MOBILE, Alabama — A line of showers and thunderstorms in the southwestern Gulf of Mexico is becoming less and less likely to develop into a hurricane, and could bring some positive weather news to the western Florida Panhandle, according to a meteorologist in the National Weather Service forecast office in Mobile.
"Of course, we keep a close eye on anything in the tropics," meteorologist Jason Beaman said Tuesday morning as the Air Force Reserve was considering whether to send an aircraft to investigate the disturbance as it approached the central Gulf coast of Mexico.
According to the National Hurricance Center, the system was projected possibly to become a tropical depression sometime Tuesday before moving inland over northeastern Mexico.
But Beaman also noted that the National Hurricane Center had reduced the probability of the disturbance developing into a hurricane from 60 percent to 40 percent.
Part of the reason for that downgrade, Beaman explained, is the developing weather system's likely interaction with the Mexican land mass.
From now through the weekend, the weather system will produce rain to the north and northeast of its location in the Gulf of Mexico, Beaman said, bringing an average of two to three inches of precipitation across the Mobile forecast area, which extends eastward to Okaloosa County. Across the area, the chance of showers and thunderstorms stands at 30 percent for Wednesday, climbing to 60 percent by Thursday and 70 percent by Friday before dropping back down to 60 percent through the weekend, according to the NWS forecast.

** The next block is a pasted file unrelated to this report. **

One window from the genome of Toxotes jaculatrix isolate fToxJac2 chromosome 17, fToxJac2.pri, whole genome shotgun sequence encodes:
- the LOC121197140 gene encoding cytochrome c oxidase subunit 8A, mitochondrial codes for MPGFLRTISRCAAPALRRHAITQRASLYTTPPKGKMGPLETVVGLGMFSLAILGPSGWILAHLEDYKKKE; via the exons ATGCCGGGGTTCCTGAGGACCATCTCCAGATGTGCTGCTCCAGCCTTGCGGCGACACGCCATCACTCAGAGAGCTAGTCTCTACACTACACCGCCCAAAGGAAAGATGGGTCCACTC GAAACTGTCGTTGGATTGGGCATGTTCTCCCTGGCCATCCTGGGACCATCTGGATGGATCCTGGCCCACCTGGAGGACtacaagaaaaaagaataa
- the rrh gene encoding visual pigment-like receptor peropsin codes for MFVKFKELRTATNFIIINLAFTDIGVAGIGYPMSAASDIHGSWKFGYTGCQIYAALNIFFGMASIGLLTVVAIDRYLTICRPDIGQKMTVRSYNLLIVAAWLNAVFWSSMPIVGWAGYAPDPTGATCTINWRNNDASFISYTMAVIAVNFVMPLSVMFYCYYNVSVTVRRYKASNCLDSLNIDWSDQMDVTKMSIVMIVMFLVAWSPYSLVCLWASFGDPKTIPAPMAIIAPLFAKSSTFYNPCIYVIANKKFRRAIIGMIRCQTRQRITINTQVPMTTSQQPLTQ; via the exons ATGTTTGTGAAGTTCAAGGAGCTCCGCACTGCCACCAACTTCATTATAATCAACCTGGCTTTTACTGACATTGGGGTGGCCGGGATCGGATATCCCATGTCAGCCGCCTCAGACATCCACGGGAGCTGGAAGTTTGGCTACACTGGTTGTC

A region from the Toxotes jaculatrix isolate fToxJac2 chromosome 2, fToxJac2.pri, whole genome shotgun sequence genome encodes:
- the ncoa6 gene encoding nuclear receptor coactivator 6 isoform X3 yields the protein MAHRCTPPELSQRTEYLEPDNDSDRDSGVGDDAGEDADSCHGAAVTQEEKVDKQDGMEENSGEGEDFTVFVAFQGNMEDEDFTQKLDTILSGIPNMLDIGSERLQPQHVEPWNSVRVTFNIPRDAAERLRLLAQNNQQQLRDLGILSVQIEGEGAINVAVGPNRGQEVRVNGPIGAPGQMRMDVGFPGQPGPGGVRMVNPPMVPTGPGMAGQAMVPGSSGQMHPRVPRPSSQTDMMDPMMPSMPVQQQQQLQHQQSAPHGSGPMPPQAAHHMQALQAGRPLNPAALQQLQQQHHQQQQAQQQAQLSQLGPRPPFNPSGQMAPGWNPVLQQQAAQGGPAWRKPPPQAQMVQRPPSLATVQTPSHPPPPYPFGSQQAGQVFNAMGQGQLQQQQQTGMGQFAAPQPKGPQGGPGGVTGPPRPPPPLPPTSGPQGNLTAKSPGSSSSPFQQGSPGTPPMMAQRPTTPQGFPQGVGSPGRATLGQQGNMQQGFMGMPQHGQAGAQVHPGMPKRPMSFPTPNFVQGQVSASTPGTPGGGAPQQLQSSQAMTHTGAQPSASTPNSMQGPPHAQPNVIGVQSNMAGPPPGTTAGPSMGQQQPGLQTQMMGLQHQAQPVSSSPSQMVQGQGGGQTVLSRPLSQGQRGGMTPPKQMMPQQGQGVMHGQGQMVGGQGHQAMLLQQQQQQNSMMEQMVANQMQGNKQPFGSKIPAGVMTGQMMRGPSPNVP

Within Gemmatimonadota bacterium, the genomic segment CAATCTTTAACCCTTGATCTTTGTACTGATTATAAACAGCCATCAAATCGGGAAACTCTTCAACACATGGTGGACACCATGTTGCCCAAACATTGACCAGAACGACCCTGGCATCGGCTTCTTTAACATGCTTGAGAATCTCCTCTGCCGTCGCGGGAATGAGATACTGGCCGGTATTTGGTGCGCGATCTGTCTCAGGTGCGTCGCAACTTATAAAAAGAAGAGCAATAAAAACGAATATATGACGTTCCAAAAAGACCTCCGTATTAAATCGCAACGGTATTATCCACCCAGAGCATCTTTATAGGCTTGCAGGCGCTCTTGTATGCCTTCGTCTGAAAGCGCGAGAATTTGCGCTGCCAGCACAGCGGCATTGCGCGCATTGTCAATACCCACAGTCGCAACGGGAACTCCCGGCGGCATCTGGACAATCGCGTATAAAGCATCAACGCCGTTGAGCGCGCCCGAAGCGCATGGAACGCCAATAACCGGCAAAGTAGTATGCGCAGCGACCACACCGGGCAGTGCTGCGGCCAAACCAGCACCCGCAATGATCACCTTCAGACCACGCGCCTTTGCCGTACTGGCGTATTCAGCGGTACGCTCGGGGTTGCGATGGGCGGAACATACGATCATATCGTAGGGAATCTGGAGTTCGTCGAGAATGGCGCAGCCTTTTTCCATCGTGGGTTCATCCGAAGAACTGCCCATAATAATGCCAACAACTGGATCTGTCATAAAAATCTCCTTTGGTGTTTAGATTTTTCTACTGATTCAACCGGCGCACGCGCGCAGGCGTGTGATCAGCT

According to Beaman, locally heavy rains could produce more than the predicted two to three inches of precipitation in some parts of the forecast area.
The NWS forecast office in Tallahassee, which covers the rest of the Panhandle, aligns with the Mobile forecast, calling for either a 30 percent or 40 percent chance of showers and thundershowers until Sunday, when the chance of showers and thunderstorms rises to 60 percent.
In a Tuesday morning update on the Gulf weather system, the National Hurricane Center noted that regardless of how the system develops, it "will likely produce heavy rainfall over portions of eastern Mexico, southeastern Texas and the Lower Mississippi Valley during the next few days." The Lower Mississippi Valley comprises parts of seven states — Missouri, Illinois, Tennessee, Kentucky, Arkansas, Mississippi and Louisiana.
And while residents of the Alabama coast and the Florida Panhandle likely will welcome a shift from the current hot and dry weather to a more rainy forecast, people farther west, in Arkansas and Louisiana and inland to Missouri, already are dealing with significant flooding from recent storms, Beaman noted.
If the storm system in the southwestern Gulf of Mexico does happen to develop, it will become Tropical Storm Barry, the second named storm in recent weeks.
Subtropical Storm Andrea, which churned west of Bermuda on the Atlantic coast in May, nearly two weeks before the official June 1 start of hurricane season, was the first named storm this year. The storm weakened to a subtropical depression within a day of its May 20 formation.